Reason 3.   Fixing America Requires Addressing Both “Large” and “Small” Issues. Fixing America is going to require many reforms. In an age where the headlines are dominated by news of trillion-dollar infrastructure bills, multi-billion-dollar tax cuts, and political hot-button issues such as the formation of the January 6 Commission or the revamping of police practices, it is easy to forget that there are many “smaller” issues which can themselves, especially collectively, make a difference. Banning Direct-to-Consumer Prescription Drug Marketing is one such example, although is not a new idea. The banning of DTC ads debate has been going on for decades. It started when pharmaceutical companies began running TV advertisements in the late 1980s, and it accelerated when these companies nearly doubled their advertising spending between 2014 and 2019. Unsurprisingly, it was noted about 15 years ago that “(t)he current US system of pharmaceutical company self-monitoring and FDA oversight (was) not working.” Stange, K., Annals of Family Medicine, March 7, 2007. The same article noted then, as is true today, that DTC ads “provide biased educational material and emotional appeals that promote drugs over healthy alternatives.” Thus, even a reform of this relatively small matter would be a start. Such a ban would, of itself, contribute towards “Fixing America.” As this author has emphasized before, the good news is that place to begin is everywhere. Joining the other, literally 99% of the countries of this world in such banning of DTC advertising would be one more place to start.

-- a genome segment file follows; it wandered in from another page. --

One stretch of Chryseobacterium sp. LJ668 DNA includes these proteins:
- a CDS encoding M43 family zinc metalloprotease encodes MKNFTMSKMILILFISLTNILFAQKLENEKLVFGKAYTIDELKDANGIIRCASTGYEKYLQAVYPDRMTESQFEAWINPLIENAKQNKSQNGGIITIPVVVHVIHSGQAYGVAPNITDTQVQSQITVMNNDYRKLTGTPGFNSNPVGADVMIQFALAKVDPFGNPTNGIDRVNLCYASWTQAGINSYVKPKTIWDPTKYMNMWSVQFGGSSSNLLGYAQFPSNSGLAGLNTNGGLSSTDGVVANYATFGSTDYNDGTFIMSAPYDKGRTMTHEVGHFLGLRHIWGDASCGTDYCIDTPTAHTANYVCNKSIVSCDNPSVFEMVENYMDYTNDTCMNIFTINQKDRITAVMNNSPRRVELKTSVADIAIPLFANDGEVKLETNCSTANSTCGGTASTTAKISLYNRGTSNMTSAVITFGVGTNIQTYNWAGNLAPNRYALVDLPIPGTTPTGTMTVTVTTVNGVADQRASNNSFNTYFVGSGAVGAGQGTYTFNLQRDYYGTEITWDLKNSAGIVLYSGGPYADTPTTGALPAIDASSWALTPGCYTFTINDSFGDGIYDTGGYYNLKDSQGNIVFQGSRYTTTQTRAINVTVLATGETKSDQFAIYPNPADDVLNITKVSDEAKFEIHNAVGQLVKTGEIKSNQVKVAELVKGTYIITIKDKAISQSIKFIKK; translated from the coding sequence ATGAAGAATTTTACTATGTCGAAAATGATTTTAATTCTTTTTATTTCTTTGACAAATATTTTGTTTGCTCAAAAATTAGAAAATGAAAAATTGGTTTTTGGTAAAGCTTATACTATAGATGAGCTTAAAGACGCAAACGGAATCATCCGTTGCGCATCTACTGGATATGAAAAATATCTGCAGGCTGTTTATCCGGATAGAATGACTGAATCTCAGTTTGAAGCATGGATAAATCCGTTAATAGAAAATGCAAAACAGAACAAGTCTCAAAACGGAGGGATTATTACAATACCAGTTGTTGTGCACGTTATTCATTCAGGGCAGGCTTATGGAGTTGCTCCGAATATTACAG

So let us begin. Again.

Idea: Ban all forms of print, television, mail, Internet, and other media direct-to-consumer advertising of prescription drugs.

Implementation: The federal government operating through the Food and Drug Administration has the clear power and authority to implement such advertising. There will be, almost inevitably, First Amendment claims of various forms, however these challenges have been well and frequently addressed before in the context, for example, in the banning of certain types of alcohol and tobacco products.

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See Additional Previously Presented Ideas